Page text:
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“Of course we don’t tolerate gossip.” Is that what your company would tell me? If you have people working for you, you probably have gossip, at least in small degrees. Some companies, knowing how damaging gossip can be, decide to have a “zero-tolerance” policy about it. In other words, you get caught gossiping, you are out. For others, it leads to disciplinary action. Others still turn a blind eye.
A zero-tolerance policy has its pros and cons, so when you are considering how to handle gossip in your workplace, keep in mind the following.
Reasons to have a Zero Tolerance Policy
It sets a company-wide standard, especially if enforced. Your team will soon realize that they will be held to a high standard of contact and outsiders will tend to respect that.
It protects teammates. If gossip begins, teammates feel empowered to use the policy to protect themselves from getting sucked into a damaging conversation.
It uplifts the idea of team. If there is no tolerance for tearing down the team, you can build a sense of loyalty and pride.
It retrains individuals. When teammates know they can’t gossip to each other, and must instead go through proper channels (make sure such paths are easy to follow!) teammates will learn over time how to handle difficulties.
It will clean out your staff. Either the violators will have to be let go, or they will quit. Newcomers will know the expectations from the beginning.
[callout]A gossip betrays a confidence; so avoid anyone who talks too much. [biblegateway passage=”Proverbs 20:19″] NIV [/callout]
Reasons not to have a Zero Tolerance Policy
It is difficult to define. Gossip takes different forms and defining it can be muddy. For example, if an employee gets advice from a co-worker about handling another difficult relationship, is that considered gossip because some negative things were said about another?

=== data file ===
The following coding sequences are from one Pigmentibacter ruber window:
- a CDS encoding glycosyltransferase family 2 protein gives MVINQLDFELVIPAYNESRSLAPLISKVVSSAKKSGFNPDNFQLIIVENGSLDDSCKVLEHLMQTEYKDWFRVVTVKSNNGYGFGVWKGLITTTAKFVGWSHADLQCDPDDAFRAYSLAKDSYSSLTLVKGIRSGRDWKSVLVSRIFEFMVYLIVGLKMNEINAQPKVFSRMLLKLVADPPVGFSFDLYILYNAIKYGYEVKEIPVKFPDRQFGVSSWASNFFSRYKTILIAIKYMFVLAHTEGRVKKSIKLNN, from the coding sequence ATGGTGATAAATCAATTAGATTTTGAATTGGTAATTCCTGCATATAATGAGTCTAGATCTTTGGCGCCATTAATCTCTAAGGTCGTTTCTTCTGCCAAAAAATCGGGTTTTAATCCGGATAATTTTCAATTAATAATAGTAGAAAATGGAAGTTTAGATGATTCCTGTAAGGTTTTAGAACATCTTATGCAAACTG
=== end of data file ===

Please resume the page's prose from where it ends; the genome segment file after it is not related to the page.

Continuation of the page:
It can be a challenge to enforce. If you can’t make a firm definition of gossip, you’ll have a hard time enforcing the “You’re out” rule on a case-by-case basis and still seeming fair to all employees.
It may instill unhealthy fear. For some personalities, this type of policy will only make them suppress legitimate thoughts and problems that should be dealt with for fear that they will be considered gossips.
It can lead to a false sense of teamwork. Your teammates may simply smile and keep their mouth shut and put on a false front of teamwork to avoid any conflict that may endanger their jobs.
It can be unrealistic. If you have a zero tolerance for gossip, what other behaviors do you also not tolerate? Could gossip be a cause for dismissal while laziness is only a cause for disciplinary action? Both can affect the team.
Is there a middle ground?
It depends. Every company culture is different and made up of complex factors. Ask yourself some of these questions as you think about what policy is best for your situation:
- What is the current temperature of our team?
- Do we deal with gossip on a regular basis already?
- Has gossip caused up problems with our clients?
- Are most of our team members dedicated and people of high character who make only occasional mistakes?
- Do our teammates already feel loyal to each other and the company?
- Do we communicate well with our team? (Communication is one key to fighting gossip in the first place.)
- Are leaders a good example of how we feel about gossip?
- Could we lose otherwise good people for one or two incidences of unwise gossip?
- Would this standard instill fear, or inspire conviction, in our team?
In the end, each organization needs to establish the healthiest policy for their workplace. Gossip needs to be dealt with…make sure you deal with it in an effective way for your situation.
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